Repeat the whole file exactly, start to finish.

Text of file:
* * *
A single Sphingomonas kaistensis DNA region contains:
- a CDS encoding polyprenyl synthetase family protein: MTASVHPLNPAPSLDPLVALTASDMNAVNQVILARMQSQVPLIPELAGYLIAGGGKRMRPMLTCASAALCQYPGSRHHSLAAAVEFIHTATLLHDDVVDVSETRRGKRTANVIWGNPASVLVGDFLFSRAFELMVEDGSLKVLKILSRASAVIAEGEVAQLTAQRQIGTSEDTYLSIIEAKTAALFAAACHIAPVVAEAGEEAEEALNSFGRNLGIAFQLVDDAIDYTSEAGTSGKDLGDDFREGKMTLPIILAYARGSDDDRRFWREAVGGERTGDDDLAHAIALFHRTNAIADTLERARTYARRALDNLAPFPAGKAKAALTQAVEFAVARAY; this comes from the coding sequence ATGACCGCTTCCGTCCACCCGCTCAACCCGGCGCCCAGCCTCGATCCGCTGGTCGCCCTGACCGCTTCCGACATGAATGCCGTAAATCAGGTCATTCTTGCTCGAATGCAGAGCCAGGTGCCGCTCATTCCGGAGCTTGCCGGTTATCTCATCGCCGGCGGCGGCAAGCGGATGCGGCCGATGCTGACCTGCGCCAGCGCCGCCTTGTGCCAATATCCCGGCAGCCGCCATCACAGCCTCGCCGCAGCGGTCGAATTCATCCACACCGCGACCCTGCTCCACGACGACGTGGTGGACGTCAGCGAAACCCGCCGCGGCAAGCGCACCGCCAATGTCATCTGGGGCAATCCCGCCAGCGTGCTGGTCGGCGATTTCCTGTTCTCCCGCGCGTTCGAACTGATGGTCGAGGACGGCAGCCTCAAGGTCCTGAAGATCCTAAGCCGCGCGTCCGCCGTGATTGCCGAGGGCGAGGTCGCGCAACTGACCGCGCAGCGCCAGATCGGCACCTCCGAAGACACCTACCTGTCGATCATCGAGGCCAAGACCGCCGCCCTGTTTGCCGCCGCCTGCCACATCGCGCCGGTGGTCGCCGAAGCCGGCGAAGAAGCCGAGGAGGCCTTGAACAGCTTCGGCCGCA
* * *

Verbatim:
A single Sphingomonas kaistensis DNA region contains:
- a CDS encoding polyprenyl synthetase family protein: MTASVHPLNPAPSLDPLVALTASDMNAVNQVILARMQSQVPLIPELAGYLIAGGGKRMRPMLTCASAALCQYPGSRHHSLAAAVEFIHTATLLHDDVVDVSETRRGKRTANVIWGNPASVLVGDFLFSRAFELMVEDGSLKVLKILSRASAVIAEGEVAQLTAQRQIGTSEDTYLSIIEAKTAALFAAACHIAPVVAEAGEEAEEALNSFGRNLGIAFQLVDDAIDYTSEAGTSGKDLGDDFREGKMTLPIILAYARGSDDDRRFWREAVGGERTGDDDLAHAIALFHRTNAIADTLERARTYARRALDNLAPFPAGKAKAALTQAVEFAVARAY; this comes from the coding sequence ATGACCGCTTCCGTCCACCCGCTCAACCCGGCGCCCAGCCTCGATCCGCTGGTCGCCCTGACCGCTTCCGACATGAATGCCGTAAATCAGGTCATTCTTGCTCGAATGCAGAGCCAGGTGCCGCTCATTCCGGAGCTTGCCGGTTATCTCATCGCCGGCGGCGGCAAGCGGATGCGGCCGATGCTGACCTGCGCCAGCGCCGCCTTGTGCCAATATCCCGGCAGCCGCCATCACAGCCTCGCCGCAGCGGTCGAATTCATCCACACCGCGACCCTGCTCCACGACGACGTGGTGGACGTCAGCGAAACCCGCCGCGGCAAGCGCACCGCCAATGTCATCTGGGGCAATCCCGCCAGCGTGCTGGTCGGCGATTTCCTGTTCTCCCGCGCGTTCGAACTGATGGTCGAGGACGGCAGCCTCAAGGTCCTGAAGATCCTAAGCCGCGCGTCCGCCGTGATTGCCGAGGGCGAGGTCGCGCAACTGACCGCGCAGCGCCAGATCGGCACCTCCGAAGACACCTACCTGTCGATCATCGAGGCCAAGACCGCCGCCCTGTTTGCCGCCGCCTGCCACATCGCGCCGGTGGTCGCCGAAGCCGGCGAAGAAGCCGAGGAGGCCTTGAACAGCTTCGGCCGCA